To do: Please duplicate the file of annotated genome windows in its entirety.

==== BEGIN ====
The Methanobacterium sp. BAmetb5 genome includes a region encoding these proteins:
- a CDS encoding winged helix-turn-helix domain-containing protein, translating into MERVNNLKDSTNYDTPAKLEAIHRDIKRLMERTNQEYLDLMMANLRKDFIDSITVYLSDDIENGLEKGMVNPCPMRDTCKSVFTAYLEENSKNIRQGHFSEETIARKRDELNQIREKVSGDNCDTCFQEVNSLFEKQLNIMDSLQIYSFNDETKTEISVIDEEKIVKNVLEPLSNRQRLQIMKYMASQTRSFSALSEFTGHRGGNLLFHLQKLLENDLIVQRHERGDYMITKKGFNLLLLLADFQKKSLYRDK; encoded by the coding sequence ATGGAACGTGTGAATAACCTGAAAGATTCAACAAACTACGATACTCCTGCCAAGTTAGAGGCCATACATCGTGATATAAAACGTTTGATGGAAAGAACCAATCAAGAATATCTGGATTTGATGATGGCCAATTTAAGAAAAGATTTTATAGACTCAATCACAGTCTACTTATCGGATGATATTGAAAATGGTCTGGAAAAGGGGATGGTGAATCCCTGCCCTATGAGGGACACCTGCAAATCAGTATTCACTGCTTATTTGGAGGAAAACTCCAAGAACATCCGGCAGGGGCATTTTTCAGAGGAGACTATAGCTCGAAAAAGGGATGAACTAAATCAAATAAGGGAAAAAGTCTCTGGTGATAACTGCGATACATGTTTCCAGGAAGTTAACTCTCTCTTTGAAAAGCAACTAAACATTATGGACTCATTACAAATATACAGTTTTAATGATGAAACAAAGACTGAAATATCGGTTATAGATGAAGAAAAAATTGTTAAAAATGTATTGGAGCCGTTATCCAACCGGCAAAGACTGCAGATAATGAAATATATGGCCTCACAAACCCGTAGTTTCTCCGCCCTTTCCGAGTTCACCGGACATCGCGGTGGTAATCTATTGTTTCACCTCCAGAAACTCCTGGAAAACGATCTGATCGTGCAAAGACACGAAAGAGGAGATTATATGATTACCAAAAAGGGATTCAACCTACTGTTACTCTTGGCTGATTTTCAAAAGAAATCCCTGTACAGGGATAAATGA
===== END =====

The Methanobacterium sp. BAmetb5 genome includes a region encoding these proteins:
- a CDS encoding winged helix-turn-helix domain-containing protein, translating into MERVNNLKDSTNYDTPAKLEAIHRDIKRLMERTNQEYLDLMMANLRKDFIDSITVYLSDDIENGLEKGMVNPCPMRDTCKSVFTAYLEENSKNIRQGHFSEETIARKRDELNQIREKVSGDNCDTCFQEVNSLFEKQLNIMDSLQIYSFNDETKTEISVIDEEKIVKNVLEPLSNRQRLQIMKYMASQTRSFSALSEFTGHRGGNLLFHLQKLLENDLIVQRHERGDYMITKKGFNLLLLLADFQKKSLYRDK; encoded by the coding sequence ATGGAACGTGTGAATAACCTGAAAGATTCAACAAACTACGATACTCCTGCCAAGTTAGAGGCCATACATCGTGATATAAAACGTTTGATGGAAAGAACCAATCAAGAATATCTGGATTTGATGATGGCCAATTTAAGAAAAGATTTTATAGACTCAATCACAGTCTACTTATCGGATGATATTGAAAATGGTCTGGAAAAGGGGATGGTGAATCCCTGCCCTATGAGGGACACCTGCAAATCAGTATTCACTGCTTATTTGGAGGAAAACTCCAAGAACATCCGGCAGGGGCATTTTTCAGAGGAGACTATAGCTCGAAAAAGGGATGAACTAAATCAAATAAGGGAAAAAGTCTCTGGTGATAACTGCGATACATGTTTCCAGGAAGTTAACTCTCTCTTTGAAAAGCAACTAAACATTATGGACTCATTACAAATATACAGTTTTAATGATGAAACAAAGACTGAAATATCGGTTATAGATGAAGAAAAAATTGTTAAAAATGTATTGGAGCCGTTATCCAACCGGCAAAGACTGCAGATAATGAAATATATGGCCTCACAAACCCGTAGTTTCTCCGCCCTTTCCGAGTTCACCGGACATCGCGGTGGTAATCTATTGTTTCACCTCCAGAAACTCCTGGAAAACGATCTGATCGTGCAAAGACACGAAAGAGGAGATTATATGATTACCAAAAAGGGATTCAACCTACTGTTACTCTTGGCTGATTTTCAAAAGAAATCCCTGTACAGGGATAAATGA